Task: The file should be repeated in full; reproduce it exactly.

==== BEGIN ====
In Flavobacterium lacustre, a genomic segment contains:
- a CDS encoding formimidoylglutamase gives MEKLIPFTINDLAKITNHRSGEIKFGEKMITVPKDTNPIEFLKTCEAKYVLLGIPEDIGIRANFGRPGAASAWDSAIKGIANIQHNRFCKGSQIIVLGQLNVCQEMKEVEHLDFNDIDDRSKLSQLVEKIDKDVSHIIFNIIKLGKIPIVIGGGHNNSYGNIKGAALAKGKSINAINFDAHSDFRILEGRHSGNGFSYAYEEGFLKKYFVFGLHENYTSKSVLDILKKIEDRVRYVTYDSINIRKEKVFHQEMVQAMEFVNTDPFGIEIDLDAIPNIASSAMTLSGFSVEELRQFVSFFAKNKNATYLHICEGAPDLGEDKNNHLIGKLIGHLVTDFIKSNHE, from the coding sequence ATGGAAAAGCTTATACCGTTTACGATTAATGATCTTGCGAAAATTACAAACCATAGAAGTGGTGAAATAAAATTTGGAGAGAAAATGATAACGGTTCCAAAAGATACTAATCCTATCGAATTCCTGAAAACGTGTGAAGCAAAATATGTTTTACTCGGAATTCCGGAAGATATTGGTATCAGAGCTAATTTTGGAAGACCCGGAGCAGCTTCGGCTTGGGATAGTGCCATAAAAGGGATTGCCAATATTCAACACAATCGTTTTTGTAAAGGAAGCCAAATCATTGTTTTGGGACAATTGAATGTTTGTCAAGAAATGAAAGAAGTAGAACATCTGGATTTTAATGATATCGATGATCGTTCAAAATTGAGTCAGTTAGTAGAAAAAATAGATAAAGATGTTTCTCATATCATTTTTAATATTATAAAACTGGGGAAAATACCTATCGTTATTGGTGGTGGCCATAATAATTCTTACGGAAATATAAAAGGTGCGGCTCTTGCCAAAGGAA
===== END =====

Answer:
In Flavobacterium lacustre, a genomic segment contains:
- a CDS encoding formimidoylglutamase gives MEKLIPFTINDLAKITNHRSGEIKFGEKMITVPKDTNPIEFLKTCEAKYVLLGIPEDIGIRANFGRPGAASAWDSAIKGIANIQHNRFCKGSQIIVLGQLNVCQEMKEVEHLDFNDIDDRSKLSQLVEKIDKDVSHIIFNIIKLGKIPIVIGGGHNNSYGNIKGAALAKGKSINAINFDAHSDFRILEGRHSGNGFSYAYEEGFLKKYFVFGLHENYTSKSVLDILKKIEDRVRYVTYDSINIRKEKVFHQEMVQAMEFVNTDPFGIEIDLDAIPNIASSAMTLSGFSVEELRQFVSFFAKNKNATYLHICEGAPDLGEDKNNHLIGKLIGHLVTDFIKSNHE, from the coding sequence ATGGAAAAGCTTATACCGTTTACGATTAATGATCTTGCGAAAATTACAAACCATAGAAGTGGTGAAATAAAATTTGGAGAGAAAATGATAACGGTTCCAAAAGATACTAATCCTATCGAATTCCTGAAAACGTGTGAAGCAAAATATGTTTTACTCGGAATTCCGGAAGATATTGGTATCAGAGCTAATTTTGGAAGACCCGGAGCAGCTTCGGCTTGGGATAGTGCCATAAAAGGGATTGCCAATATTCAACACAATCGTTTTTGTAAAGGAAGCCAAATCATTGTTTTGGGACAATTGAATGTTTGTCAAGAAATGAAAGAAGTAGAACATCTGGATTTTAATGATATCGATGATCGTTCAAAATTGAGTCAGTTAGTAGAAAAAATAGATAAAGATGTTTCTCATATCATTTTTAATATTATAAAACTGGGGAAAATACCTATCGTTATTGGTGGTGGCCATAATAATTCTTACGGAAATATAAAAGGTGCGGCTCTTGCCAAAGGAA